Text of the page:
Verena Von Pfetten
Verena is a freelance writer, editor, and digital consultant. She lives in Red Hook, Brooklyn because it smells like the ocean and the garbage cans are striped with cut-out anchor motifs. Her writing has appeared in The New York Times, Modern Farmer, Condé Nast Traveler, Man Repeller, among many others. Also: she's Canadian.
GAL: What was the name of the first book you fell in love with, that turned you into a life long reader?
VVP: The Phantom Tollbooth by Norton Juster. It's about a bored young boy named Milo who comes home from school one day to a mysterious package. Inside is a cardboard tollbooth and a map of "The Lands Beyond." I go back to it every few years, especially if I find myself feeling a little too grown up. (His sidekick is a talking dog named "Tock" with the body of a clock. I love dogs!) This book taught me what a dodecahedron is which has been surprisingly handy and is also just a really fun word to say.
Runner up: The Tale of Squirrel Nutkin by Beatrice Potter, because it was the first time I consciously thought of reading as interactive. Also, I love puzzles.
GAL: What is the power of story? How has fictional narrative impacted you and your life?
VVP: Well, like most young girls who read Matilda, I spent a few years convinced I had latent telekinetic powers. I'm still not entirely convinced I don't.
GAL: How often do you read?
VVP: Probably about 10 hours a week, more if I'm traveling or near or on a beach. I tend to finish about a book a week. If it takes me longer, it's usually a sign I'm not that into it.
GAL: You're a writer. Is there or are there any book(s) that helped you decide to become one?
VVP: I'm not sure there was any one book that made me decide to become one, but it was R. L. Stine's books that taught me the importance of narrative (by virtue of sheer repetition) and also gave me a framework within which to practice. (Belated apologies to my sister who was frequently the unfortunate victim in my copycat attempts.)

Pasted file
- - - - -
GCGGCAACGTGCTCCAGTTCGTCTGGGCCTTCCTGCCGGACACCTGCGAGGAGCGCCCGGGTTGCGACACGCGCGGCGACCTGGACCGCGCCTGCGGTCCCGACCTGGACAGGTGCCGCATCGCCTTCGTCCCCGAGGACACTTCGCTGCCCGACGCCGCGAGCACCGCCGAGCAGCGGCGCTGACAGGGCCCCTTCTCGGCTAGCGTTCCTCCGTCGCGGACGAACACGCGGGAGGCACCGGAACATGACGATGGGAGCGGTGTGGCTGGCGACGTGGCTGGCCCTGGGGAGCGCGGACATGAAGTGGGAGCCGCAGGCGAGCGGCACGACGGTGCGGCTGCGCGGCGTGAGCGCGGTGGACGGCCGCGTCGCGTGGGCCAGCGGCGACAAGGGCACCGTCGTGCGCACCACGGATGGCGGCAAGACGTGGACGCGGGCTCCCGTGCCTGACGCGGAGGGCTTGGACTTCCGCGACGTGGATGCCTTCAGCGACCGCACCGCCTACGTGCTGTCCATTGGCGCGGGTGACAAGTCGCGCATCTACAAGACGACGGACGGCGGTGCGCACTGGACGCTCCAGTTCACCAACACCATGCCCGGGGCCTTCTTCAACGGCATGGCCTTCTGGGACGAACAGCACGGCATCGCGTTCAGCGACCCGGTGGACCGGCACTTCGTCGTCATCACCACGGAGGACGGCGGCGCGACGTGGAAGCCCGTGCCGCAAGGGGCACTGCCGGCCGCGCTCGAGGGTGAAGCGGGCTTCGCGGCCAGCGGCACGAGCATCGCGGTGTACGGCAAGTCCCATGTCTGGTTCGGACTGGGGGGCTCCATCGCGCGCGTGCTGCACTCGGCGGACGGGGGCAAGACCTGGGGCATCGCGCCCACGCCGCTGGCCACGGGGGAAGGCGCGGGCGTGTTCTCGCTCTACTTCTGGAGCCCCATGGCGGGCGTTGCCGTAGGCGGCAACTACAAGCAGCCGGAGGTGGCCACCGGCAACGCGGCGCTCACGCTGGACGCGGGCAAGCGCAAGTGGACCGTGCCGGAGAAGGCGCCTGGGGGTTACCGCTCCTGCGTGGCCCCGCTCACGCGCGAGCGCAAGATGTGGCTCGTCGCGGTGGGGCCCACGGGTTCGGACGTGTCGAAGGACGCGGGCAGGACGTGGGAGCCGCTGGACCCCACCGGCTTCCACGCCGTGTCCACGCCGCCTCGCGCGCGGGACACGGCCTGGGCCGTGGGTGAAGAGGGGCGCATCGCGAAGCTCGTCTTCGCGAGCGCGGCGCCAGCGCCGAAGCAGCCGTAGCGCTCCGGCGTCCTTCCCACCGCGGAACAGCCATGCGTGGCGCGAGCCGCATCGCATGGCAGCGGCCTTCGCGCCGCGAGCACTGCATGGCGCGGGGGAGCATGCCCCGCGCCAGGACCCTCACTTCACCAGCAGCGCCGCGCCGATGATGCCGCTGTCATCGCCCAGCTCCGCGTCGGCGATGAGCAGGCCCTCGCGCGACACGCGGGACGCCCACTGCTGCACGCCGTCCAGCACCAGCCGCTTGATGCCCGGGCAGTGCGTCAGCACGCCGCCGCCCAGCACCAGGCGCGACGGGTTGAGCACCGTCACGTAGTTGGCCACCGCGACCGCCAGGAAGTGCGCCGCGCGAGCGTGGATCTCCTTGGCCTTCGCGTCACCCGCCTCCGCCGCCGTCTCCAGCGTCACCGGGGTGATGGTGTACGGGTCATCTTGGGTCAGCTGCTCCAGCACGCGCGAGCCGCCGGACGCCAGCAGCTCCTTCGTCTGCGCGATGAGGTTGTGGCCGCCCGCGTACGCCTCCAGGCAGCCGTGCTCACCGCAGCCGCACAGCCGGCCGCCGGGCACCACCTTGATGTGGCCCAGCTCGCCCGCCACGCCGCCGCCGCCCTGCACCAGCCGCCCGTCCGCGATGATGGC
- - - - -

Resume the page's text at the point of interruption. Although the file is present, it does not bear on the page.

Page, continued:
GAL: We have a friend who has a “Sanity Shelf” dedicated to books she returns to again and again, to reread for pleasure, knowledge, and solace. What books would be on your Sanity Shelf?
VVP: To escape: The Hobbit, by J. R. R. Tolkien.
For pleasure: The Art of Eating, by M. F. K. Fischer.
GAL: Do you prefer non-fiction to fiction? If so, why?
VVP: Fiction, because a good story is a well-told lie and I think lying is an entirely underrated (and somewhat unfairly maligned) skill.
(A few very rare non-fiction exceptions: Patti Smith's Just Kids, William Finnegan's Barbarian Days: A Surfing Life, Erik Larsen's Devil in the White City, and the occasional book of essays, like Women in Clothes and M.F.K. Fisher's The Art of Eating.)
GAL: How do you choose the books you read?
VVP: Genre. I am an unabashed fan of young adult fiction. Or that jolt of excitement you get reading the back. I need to feel something--curiosity, suspense, a morbid fascination--in order to open it up and start. To be honest, I rarely read things on recommendation alone.
GAL: Do you have a favorite bookshop in New York City?
VVP: The Strand, McNally Jackson, and BookCourt all top my New York City list, but show me an airport bookstore and I'll show you a carry-on immediately three books heavier.
GAL: Do you have a current – or “forever” – favorite book?